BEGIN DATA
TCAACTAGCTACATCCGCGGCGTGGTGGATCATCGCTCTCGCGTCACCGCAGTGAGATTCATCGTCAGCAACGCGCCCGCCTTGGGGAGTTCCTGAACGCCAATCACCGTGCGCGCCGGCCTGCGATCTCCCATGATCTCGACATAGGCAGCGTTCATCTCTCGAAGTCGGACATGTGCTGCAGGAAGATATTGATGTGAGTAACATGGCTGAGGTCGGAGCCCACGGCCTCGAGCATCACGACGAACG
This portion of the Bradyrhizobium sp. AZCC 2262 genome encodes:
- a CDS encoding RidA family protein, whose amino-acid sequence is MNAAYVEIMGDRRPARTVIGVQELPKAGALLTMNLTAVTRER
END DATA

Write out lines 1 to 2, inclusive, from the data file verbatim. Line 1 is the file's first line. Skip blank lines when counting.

TCAACTAGCTACATCCGCGGCGTGGTGGATCATCGCTCTCGCGTCACCGCAGTGAGATTCATCGTCAGCAACGCGCCCGCCTTGGGGAGTTCCTGAACGCCAATCACCGTGCGCGCCGGCCTGCGATCTCCCATGATCTCGACATAGGCAGCGTTCATCTCTCGAAGTCGGACATGTGCTGCAGGAAGATATTGATGTGAGTAACATGGCTGAGGTCGGAGCCCACGGCCTCGAGCATCACGACGAACG
This portion of the Bradyrhizobium sp. AZCC 2262 genome encodes: